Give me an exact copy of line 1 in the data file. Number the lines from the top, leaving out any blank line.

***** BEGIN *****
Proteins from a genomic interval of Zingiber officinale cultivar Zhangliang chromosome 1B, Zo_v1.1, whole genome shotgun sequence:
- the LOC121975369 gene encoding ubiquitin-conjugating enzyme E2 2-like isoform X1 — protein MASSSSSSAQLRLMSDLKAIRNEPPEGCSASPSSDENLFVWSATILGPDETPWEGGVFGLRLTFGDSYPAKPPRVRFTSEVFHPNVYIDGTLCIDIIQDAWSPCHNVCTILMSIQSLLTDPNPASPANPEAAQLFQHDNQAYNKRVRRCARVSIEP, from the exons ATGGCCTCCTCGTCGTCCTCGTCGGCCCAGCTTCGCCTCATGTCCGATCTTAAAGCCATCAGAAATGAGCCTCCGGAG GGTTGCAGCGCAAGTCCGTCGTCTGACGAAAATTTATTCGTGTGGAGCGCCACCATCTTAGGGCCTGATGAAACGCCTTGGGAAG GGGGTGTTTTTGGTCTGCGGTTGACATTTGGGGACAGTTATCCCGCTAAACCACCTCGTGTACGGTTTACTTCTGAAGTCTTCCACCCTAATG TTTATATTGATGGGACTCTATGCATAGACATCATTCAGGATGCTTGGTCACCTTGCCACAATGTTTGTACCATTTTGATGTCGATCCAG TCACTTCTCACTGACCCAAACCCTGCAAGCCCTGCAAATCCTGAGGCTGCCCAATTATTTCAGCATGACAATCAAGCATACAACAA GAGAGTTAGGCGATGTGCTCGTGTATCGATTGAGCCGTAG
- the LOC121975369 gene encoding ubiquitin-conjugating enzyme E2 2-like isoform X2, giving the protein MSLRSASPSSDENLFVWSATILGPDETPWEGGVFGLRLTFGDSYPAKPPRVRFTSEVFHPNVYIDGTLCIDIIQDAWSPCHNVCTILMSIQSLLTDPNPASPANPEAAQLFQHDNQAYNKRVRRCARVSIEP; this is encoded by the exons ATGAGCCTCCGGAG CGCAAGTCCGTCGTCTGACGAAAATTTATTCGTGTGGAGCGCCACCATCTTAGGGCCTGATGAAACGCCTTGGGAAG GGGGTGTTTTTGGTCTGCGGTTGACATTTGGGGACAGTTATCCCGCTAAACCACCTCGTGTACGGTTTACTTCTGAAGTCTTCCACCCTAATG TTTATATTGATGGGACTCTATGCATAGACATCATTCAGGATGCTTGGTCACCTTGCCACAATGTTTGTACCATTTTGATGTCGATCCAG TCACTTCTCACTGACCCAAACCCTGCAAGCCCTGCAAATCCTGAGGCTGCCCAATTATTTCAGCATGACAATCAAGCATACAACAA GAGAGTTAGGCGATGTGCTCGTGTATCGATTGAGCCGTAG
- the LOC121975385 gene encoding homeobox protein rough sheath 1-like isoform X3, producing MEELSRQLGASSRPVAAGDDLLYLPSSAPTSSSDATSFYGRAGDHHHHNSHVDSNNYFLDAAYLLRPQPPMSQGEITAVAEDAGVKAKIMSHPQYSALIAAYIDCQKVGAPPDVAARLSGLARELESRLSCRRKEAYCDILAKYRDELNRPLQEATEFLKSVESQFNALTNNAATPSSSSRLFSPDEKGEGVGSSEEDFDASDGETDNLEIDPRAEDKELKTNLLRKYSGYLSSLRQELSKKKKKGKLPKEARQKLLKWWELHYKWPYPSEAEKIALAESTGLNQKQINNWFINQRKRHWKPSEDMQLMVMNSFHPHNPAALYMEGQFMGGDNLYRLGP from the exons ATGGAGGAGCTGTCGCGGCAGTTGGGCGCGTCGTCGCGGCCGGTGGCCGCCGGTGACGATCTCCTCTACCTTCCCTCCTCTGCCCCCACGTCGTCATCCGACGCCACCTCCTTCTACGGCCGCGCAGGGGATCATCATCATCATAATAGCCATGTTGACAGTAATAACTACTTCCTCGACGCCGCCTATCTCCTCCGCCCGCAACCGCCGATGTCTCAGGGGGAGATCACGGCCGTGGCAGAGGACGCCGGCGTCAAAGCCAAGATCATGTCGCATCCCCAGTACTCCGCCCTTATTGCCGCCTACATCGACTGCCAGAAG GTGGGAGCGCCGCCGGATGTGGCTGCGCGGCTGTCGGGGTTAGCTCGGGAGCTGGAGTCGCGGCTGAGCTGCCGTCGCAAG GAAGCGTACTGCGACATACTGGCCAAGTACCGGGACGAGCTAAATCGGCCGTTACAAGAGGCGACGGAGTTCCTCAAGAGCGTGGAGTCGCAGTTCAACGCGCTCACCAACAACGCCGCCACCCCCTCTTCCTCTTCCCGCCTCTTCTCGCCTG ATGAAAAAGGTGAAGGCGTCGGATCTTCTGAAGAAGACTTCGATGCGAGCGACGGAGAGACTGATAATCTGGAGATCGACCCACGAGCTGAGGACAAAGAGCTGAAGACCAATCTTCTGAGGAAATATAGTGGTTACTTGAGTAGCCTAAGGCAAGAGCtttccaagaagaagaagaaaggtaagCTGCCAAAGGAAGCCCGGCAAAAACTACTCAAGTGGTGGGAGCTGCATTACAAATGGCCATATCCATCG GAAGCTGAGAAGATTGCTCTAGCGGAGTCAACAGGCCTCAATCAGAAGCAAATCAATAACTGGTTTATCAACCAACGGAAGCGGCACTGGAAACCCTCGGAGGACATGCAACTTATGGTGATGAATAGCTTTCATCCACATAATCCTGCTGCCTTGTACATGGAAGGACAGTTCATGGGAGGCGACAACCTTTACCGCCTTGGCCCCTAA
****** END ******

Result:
Proteins from a genomic interval of Zingiber officinale cultivar Zhangliang chromosome 1B, Zo_v1.1, whole genome shotgun sequence: